I walked off back to the entrance of the farm and allowed the air to vacuum-clean my mind. I wanted to forget all those times I borrowed what was not mine.

Who are you, anyway? The voice asked again as the bus backed out from the entrance of the farm and I shuddered. I looked back sharply, wanting to scream out to the bus driver to stop so I go fetch myself back from the heart of the cocoa pods we split. I kept my mouth shut and looked ahead. It was too painful to look back. Besides, they were out there still, all of them, waving at heaven pass by. I was in heaven too. I definitely wasn’t me.

What would have happened if ships had never been invented? Africa would have been a different story, don’t you think?
We had got to the botanical gardens and the air had brought the questions back.
Well, they would have invented the airplane eventually, another part of me responded. It was meant to happen. I kicked at the leaves and sighed. Was it? I didn’t want to believe it. I tried to imagine another Africa. I struggled to think up a different story and I failed. I began to tremble visibly. It wasn’t from the hunger I felt. I needed more air. I needed to sit. A sob finally escaped and the trembling ceased. What would our story have been if the ships had not arrived on our shores? My colonized existence had no answer. I felt like an ‘Uncle Tom’.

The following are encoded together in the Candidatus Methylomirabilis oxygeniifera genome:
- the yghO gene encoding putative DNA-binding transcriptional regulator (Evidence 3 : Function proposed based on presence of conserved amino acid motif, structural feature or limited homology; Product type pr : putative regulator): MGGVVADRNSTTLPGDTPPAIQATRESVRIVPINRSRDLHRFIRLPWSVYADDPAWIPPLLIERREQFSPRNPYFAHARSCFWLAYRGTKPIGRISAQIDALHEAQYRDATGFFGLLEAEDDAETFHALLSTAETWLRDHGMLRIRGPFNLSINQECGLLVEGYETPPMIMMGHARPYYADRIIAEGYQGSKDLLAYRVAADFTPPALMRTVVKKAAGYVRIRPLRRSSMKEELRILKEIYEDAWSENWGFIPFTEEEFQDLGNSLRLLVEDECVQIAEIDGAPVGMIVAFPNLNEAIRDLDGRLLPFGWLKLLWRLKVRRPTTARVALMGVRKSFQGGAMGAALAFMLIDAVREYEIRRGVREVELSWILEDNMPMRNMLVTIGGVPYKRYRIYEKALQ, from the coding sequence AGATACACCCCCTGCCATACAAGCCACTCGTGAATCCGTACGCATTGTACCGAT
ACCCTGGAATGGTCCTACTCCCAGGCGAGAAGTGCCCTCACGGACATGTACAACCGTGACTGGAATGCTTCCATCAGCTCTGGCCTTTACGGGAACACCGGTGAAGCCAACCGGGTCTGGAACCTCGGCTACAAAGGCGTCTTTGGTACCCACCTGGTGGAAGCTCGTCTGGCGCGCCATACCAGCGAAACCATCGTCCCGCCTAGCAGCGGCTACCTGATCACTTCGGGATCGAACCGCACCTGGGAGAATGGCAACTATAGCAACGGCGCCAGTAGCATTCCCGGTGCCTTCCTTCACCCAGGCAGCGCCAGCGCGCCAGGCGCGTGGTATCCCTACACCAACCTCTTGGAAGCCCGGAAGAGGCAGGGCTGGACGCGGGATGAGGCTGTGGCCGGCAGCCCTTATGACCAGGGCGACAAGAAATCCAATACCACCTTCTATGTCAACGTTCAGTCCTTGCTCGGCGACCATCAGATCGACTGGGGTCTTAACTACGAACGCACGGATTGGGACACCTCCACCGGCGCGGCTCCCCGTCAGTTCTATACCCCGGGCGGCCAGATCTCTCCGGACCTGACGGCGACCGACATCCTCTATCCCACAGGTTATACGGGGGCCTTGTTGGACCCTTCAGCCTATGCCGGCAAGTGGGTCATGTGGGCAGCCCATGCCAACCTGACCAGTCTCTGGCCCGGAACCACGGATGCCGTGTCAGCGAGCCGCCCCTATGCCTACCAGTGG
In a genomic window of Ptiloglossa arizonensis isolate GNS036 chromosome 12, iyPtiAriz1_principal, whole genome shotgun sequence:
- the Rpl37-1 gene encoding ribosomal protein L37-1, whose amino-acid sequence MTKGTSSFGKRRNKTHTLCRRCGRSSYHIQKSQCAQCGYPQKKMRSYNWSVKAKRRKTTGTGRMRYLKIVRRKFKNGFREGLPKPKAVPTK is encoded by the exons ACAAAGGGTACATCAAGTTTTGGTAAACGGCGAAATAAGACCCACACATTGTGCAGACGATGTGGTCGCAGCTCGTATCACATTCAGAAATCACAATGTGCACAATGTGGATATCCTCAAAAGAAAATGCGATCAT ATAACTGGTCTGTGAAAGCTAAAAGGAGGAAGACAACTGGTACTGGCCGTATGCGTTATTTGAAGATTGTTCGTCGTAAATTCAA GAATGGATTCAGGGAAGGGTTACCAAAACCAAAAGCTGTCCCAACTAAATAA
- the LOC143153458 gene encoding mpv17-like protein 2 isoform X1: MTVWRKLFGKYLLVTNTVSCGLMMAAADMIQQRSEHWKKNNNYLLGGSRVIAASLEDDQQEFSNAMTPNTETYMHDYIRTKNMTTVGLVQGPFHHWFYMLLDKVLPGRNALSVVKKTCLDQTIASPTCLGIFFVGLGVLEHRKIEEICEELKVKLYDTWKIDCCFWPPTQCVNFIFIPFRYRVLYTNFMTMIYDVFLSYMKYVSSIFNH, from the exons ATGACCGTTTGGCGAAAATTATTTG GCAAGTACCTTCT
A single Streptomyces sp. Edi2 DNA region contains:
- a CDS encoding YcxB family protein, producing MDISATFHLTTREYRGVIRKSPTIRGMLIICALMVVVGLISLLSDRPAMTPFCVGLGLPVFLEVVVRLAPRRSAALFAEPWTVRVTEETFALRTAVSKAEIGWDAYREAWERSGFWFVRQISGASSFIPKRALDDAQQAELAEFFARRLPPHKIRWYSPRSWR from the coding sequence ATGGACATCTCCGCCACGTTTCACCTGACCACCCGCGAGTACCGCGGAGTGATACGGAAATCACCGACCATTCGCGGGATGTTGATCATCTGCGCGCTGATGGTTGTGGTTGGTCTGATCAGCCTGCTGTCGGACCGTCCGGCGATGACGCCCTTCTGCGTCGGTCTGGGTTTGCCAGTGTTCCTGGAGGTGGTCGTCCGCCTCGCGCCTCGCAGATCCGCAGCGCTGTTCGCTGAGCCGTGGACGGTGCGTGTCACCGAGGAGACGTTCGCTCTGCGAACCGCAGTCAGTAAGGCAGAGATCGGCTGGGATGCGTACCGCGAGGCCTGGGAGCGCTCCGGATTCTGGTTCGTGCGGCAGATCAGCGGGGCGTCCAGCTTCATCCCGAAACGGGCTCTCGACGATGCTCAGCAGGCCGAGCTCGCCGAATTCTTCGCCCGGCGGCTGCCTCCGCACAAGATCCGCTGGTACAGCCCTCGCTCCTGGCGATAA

Who are you, anyway? I was still hungry, but I had no appetite. Lunch was ready and plates were being emptied into stomachs around me. I had lost appetite somewhere in the middle of trying to figure out who I actually was. It was a desperate search that burned in my eyes, making them water.

Three women held up the whole continent, Africa – it was a beautiful carving. We were in the wood-carving village. I stood still, watching a young man, carve series of lines into red wood with precise hand movements. Who are they doing all this for? It was so much work making those beautiful carvings to portray Africa, but they all stood there in wait of the passing ‘mini-heavens’. The angels were the market. I passed my hand over the divisions in Africa and tried to imagine one big village without the boundaries. In my village, a long time ago, there were no boundaries. One child belonged to the entire village and so it was not uncommon to find that child being spanked by any elder at all in the village. Child discipline was everyone’s responsibility. There were no boundaries.